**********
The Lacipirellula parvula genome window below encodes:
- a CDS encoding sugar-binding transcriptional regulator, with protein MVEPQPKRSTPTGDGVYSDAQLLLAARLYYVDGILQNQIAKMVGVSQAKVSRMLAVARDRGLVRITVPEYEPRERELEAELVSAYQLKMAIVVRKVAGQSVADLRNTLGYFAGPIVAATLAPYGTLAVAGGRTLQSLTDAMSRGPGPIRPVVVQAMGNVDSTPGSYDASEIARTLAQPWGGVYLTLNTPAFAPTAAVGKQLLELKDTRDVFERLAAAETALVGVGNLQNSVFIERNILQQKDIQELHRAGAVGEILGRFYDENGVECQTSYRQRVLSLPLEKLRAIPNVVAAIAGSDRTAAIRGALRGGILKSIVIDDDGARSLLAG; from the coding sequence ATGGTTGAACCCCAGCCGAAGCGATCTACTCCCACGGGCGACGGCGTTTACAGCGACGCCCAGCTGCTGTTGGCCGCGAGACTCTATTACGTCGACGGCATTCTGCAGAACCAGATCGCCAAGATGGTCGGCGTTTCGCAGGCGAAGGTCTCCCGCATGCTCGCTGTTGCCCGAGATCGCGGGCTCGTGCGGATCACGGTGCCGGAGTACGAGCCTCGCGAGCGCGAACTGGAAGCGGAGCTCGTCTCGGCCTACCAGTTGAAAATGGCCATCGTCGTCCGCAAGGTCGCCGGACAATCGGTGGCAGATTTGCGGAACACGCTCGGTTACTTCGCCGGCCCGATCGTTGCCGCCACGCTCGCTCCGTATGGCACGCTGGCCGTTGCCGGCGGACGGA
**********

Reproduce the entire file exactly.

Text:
The Lacipirellula parvula genome window below encodes:
- a CDS encoding sugar-binding transcriptional regulator, with protein MVEPQPKRSTPTGDGVYSDAQLLLAARLYYVDGILQNQIAKMVGVSQAKVSRMLAVARDRGLVRITVPEYEPRERELEAELVSAYQLKMAIVVRKVAGQSVADLRNTLGYFAGPIVAATLAPYGTLAVAGGRTLQSLTDAMSRGPGPIRPVVVQAMGNVDSTPGSYDASEIARTLAQPWGGVYLTLNTPAFAPTAAVGKQLLELKDTRDVFERLAAAETALVGVGNLQNSVFIERNILQQKDIQELHRAGAVGEILGRFYDENGVECQTSYRQRVLSLPLEKLRAIPNVVAAIAGSDRTAAIRGALRGGILKSIVIDDDGARSLLAG; from the coding sequence ATGGTTGAACCCCAGCCGAAGCGATCTACTCCCACGGGCGACGGCGTTTACAGCGACGCCCAGCTGCTGTTGGCCGCGAGACTCTATTACGTCGACGGCATTCTGCAGAACCAGATCGCCAAGATGGTCGGCGTTTCGCAGGCGAAGGTCTCCCGCATGCTCGCTGTTGCCCGAGATCGCGGGCTCGTGCGGATCACGGTGCCGGAGTACGAGCCTCGCGAGCGCGAACTGGAAGCGGAGCTCGTCTCGGCCTACCAGTTGAAAATGGCCATCGTCGTCCGCAAGGTCGCCGGACAATCGGTGGCAGATTTGCGGAACACGCTCGGTTACTTCGCCGGCCCGATCGTTGCCGCCACGCTCGCTCCGTATGGCACGCTGGCCGTTGCCGGCGGACGGA